by Alison Fiebig
I will die in New York on a melancholy night.
Leaves will kiss my boats, and the wind will brush my sandy strands of hair.
The park will murmur its good-bye and the pond will reflect innocence back into my life.
The park passes, but doesn’t know -
How could it? It sends me on with the bitter tides of breeze and movements by the trees.
I think it will be Thursday like today, except the clouds will wither and stars will hum.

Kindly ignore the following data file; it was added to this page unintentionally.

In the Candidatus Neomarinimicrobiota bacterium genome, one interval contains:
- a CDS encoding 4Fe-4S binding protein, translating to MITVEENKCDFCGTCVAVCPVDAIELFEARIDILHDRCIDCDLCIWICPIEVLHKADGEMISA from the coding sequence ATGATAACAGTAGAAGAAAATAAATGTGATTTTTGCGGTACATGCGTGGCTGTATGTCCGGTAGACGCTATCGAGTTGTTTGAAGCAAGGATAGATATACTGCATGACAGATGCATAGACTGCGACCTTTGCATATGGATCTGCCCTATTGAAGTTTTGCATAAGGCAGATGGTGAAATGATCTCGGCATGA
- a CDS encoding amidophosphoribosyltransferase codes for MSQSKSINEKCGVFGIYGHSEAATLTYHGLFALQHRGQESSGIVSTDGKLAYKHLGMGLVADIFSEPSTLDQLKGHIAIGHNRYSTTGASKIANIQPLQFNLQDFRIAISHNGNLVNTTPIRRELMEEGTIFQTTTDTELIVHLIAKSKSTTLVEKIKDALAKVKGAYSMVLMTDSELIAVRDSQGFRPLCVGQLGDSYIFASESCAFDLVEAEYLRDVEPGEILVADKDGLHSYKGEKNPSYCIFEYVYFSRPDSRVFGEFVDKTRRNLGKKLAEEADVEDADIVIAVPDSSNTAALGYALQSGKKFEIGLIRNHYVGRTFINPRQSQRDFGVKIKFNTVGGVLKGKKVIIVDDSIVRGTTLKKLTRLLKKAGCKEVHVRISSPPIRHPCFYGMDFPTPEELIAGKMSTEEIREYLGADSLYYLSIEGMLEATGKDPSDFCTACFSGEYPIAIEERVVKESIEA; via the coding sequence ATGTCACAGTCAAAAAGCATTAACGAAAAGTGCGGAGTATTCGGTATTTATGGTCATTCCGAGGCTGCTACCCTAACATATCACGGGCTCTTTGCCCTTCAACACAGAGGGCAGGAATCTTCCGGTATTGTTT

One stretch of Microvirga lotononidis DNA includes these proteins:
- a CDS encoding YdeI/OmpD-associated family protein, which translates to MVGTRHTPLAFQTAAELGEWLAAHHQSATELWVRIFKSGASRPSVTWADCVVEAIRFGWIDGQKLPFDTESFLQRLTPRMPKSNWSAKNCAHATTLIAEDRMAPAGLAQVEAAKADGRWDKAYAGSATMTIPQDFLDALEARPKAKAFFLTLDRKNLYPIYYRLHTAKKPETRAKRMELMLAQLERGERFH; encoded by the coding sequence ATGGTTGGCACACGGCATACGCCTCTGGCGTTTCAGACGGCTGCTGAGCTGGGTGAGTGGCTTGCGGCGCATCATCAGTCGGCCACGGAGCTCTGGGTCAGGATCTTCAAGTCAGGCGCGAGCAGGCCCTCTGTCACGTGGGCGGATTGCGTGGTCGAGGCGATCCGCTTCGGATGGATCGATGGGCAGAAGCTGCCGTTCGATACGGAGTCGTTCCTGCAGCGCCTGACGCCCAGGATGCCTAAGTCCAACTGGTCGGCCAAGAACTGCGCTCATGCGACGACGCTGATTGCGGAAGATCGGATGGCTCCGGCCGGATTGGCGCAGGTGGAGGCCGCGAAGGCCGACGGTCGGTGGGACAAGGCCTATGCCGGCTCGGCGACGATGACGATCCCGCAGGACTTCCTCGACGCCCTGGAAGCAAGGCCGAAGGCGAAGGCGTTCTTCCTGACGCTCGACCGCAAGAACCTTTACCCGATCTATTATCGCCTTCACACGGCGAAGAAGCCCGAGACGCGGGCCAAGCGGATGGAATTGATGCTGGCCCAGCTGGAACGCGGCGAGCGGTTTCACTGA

The shriveled, breathless dandelions will shake themselves of the endless ugliness.
I will kneel besides them, lean in and cry.
"It’s sad how no one sees past your ugliness," I’ll say.
That is how I know it will be a Thursday.
The dandelions will cry with me.